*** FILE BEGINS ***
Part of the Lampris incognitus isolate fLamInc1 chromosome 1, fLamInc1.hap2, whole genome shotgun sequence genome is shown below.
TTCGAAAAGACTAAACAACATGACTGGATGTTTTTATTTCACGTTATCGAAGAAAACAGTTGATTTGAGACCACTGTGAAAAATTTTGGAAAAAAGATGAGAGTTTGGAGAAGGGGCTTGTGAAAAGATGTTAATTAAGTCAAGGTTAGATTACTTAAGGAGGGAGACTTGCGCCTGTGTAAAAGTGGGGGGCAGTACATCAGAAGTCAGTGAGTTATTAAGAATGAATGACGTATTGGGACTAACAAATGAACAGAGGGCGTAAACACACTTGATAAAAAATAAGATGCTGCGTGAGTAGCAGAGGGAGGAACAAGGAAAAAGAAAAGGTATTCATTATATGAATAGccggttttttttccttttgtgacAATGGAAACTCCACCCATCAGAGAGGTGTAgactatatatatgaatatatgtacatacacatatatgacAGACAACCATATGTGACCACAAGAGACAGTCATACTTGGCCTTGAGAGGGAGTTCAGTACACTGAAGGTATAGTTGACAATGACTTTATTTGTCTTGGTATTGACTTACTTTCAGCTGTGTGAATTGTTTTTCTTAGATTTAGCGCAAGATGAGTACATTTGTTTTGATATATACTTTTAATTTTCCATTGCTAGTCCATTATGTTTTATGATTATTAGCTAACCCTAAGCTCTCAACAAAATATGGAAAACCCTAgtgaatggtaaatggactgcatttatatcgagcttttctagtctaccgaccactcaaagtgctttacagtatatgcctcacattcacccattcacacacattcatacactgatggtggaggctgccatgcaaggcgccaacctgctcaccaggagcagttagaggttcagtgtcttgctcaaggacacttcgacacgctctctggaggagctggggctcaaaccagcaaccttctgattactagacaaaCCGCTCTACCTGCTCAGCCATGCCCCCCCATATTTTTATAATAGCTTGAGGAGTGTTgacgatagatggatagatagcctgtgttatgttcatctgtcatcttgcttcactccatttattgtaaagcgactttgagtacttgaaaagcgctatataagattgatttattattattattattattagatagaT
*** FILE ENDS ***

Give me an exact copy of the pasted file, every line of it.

Part of the Lampris incognitus isolate fLamInc1 chromosome 1, fLamInc1.hap2, whole genome shotgun sequence genome is shown below.
TTCGAAAAGACTAAACAACATGACTGGATGTTTTTATTTCACGTTATCGAAGAAAACAGTTGATTTGAGACCACTGTGAAAAATTTTGGAAAAAAGATGAGAGTTTGGAGAAGGGGCTTGTGAAAAGATGTTAATTAAGTCAAGGTTAGATTACTTAAGGAGGGAGACTTGCGCCTGTGTAAAAGTGGGGGGCAGTACATCAGAAGTCAGTGAGTTATTAAGAATGAATGACGTATTGGGACTAACAAATGAACAGAGGGCGTAAACACACTTGATAAAAAATAAGATGCTGCGTGAGTAGCAGAGGGAGGAACAAGGAAAAAGAAAAGGTATTCATTATATGAATAGccggttttttttccttttgtgacAATGGAAACTCCACCCATCAGAGAGGTGTAgactatatatatgaatatatgtacatacacatatatgacAGACAACCATATGTGACCACAAGAGACAGTCATACTTGGCCTTGAGAGGGAGTTCAGTACACTGAAGGTATAGTTGACAATGACTTTATTTGTCTTGGTATTGACTTACTTTCAGCTGTGTGAATTGTTTTTCTTAGATTTAGCGCAAGATGAGTACATTTGTTTTGATATATACTTTTAATTTTCCATTGCTAGTCCATTATGTTTTATGATTATTAGCTAACCCTAAGCTCTCAACAAAATATGGAAAACCCTAgtgaatggtaaatggactgcatttatatcgagcttttctagtctaccgaccactcaaagtgctttacagtatatgcctcacattcacccattcacacacattcatacactgatggtggaggctgccatgcaaggcgccaacctgctcaccaggagcagttagaggttcagtgtcttgctcaaggacacttcgacacgctctctggaggagctggggctcaaaccagcaaccttctgattactagacaaaCCGCTCTACCTGCTCAGCCATGCCCCCCCATATTTTTATAATAGCTTGAGGAGTGTTgacgatagatggatagatagcctgtgttatgttcatctgtcatcttgcttcactccatttattgtaaagcgactttgagtacttgaaaagcgctatataagattgatttattattattattattattagatagaT